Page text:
Europe's human rights watchdog has criticised the way in which the UK treats terror suspects.
Anti-terror measures are criticised
The Council of Europe's Commissioner for Human Rights, Alvaro Gil-Robles, says control orders violate basic rights - a claim ministers deny.
The measure effectively places a person under house arrest if the home secretary believes it is necessary.
But Mr Gil-Robles says proceedings are "inherently one-sided" and says only judges should authorise the orders.
His wide-ranging report also expressed concern about anti-social behaviour orders (ASBOs), the asylum system and overcrowding in prisons.
He said there should be some form of responsible screening of ASBO applications by a responsible authority to "guarantee against excessive use".
He cited the cases of an 87-year-old receiving an ASBO for being repeatedly sarcastic and a 17-year-old deaf girl for spitting.
But it was the recent introduction of control orders that particularly attracted his criticism.
The orders were brought in after law lords ruled that the previous system of indefinite detention for suspects without trial breached human rights laws.
The new powers means the home secretary can force a person to stay inside their home under curfew if he suspects them of supporting terrorism.
Other restrictions can include electronic tagging of suspects and bans on telephone or internet use.
The courts do have a role in authorising control orders, but the grounds for a judge refusing an order are restricted.
In his report, Mr Gil-Robles said it did not seem to him that the "weak control" offered by judicial review proceedings satisfied the usual powers for what would be considered criminal charges.
"The proceedings, indeed, are inherently one-sided, with the judge obliged to consider the reasonableness of suspicions based, at least in part, on secret evidence, the veracity or relevance of which he has no possibility of confirming in the light of the suspect's response to them.
"Quite apart from the obvious flouting of the presumption of innocence, the review proceedings described can only be considered fair, independent and impartial with some difficulty."
Fair trials needed
Mr Gil-Robles said it was difficult to disguise the fact "that control orders are intended to substitute the ordinary criminal justice system with a parallel system run by the executive (i.e. politicians rather than judges)".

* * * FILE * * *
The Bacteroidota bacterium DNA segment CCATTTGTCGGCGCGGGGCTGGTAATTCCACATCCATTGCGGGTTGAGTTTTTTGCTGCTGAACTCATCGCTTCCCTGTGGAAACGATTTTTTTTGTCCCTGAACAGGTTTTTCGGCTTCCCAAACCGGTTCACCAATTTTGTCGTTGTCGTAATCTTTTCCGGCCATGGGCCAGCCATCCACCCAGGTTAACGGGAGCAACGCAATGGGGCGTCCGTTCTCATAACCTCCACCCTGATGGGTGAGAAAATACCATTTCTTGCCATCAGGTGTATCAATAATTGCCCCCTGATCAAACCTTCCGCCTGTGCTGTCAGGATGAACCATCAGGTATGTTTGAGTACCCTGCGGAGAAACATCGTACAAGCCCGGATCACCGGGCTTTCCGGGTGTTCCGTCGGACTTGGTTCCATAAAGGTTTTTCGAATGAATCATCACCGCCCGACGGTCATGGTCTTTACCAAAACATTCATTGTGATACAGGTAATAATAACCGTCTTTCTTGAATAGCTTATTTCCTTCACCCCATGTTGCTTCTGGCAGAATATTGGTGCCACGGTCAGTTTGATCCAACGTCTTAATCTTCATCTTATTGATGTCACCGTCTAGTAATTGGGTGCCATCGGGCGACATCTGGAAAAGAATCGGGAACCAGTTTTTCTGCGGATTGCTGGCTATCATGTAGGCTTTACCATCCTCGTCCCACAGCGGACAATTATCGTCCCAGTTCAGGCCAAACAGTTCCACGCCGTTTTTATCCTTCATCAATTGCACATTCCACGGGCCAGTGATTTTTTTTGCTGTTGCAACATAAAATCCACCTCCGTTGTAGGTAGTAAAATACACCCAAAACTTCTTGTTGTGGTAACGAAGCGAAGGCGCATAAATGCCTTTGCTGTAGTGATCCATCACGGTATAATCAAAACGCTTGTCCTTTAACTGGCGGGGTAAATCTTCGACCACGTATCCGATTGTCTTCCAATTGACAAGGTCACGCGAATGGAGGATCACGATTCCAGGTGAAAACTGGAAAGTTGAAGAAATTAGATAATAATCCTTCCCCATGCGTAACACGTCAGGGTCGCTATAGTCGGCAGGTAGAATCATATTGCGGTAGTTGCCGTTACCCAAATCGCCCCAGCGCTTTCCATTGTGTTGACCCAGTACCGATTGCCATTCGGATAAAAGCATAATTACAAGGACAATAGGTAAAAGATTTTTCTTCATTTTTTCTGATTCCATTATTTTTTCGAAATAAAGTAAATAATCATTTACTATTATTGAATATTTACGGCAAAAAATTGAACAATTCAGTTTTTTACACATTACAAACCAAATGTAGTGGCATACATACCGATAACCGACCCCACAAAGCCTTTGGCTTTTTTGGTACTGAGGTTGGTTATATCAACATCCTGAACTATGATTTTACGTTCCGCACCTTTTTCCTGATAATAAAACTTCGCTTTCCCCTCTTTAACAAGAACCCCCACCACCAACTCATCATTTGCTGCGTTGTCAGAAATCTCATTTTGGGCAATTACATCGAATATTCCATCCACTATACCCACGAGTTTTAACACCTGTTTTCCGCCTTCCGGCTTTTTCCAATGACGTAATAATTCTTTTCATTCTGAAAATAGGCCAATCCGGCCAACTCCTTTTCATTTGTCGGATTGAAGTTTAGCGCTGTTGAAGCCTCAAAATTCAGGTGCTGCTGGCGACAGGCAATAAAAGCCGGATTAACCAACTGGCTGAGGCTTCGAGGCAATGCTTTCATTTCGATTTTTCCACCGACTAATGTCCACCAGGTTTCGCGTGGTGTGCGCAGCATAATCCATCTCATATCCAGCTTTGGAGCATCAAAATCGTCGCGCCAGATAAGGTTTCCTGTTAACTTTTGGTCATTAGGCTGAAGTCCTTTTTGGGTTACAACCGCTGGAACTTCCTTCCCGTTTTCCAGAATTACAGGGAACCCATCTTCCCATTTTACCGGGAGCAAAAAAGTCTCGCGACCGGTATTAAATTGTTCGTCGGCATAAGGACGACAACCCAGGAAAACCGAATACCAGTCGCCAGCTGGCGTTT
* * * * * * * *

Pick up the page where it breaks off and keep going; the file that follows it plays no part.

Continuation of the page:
"Under normal circumstances such a step would not even be contemplated," he said.
The measures could only be made compatible with the European Convention on Human Rights if necessary judicial guarantees were applied to proceedings and there were regular parliamentary reviews of the legislation, he said.
The government has said it will examine these findings, however it does not believe the control orders do breach human rights.
It argued that the measures were protective and preventative, rather than punitive, and were designed to restrict or prevent the involvement of individuals in terrorism-related activity.
BBC Home Affairs correspondent Rory MacLean said: "Although the report is advisory rather than anything else it is likely to feed into a debate about anti- terrorism powers that is likely to be held in Parliament towards the end of the year."
Shami Chakrabarti, director of Liberty, said the report was a "serious wake up call to politicians who have rubbished notions of fairness and basic human dignity".
"There should be a full parliamentary debate into all the key recommendations," she said.
Shadow home secretary David Davis said he wanted to see control orders reviewed and replaced by something that involved a proper judicial process.
Mark Oaten, the Liberal Democrats home affairs spokesman, said he believed the report would spell "the beginning of the end" for control orders.
Lord Carlile, the independent reviewer of the 2000 Anti Terrorism Act, said that while he thought the commissioner's report had given a "useful snapshot" on control orders, it was "fairly thinly researched".
He said he would be looking at some "tentative proposals" for new legislation on Thursday, while bearing in mind Mr Gil-Robles' report.
The Prevention of Terrorism Act, which introduced the control orders, was only approved by peers after a marathon debate on the powers earlier this year.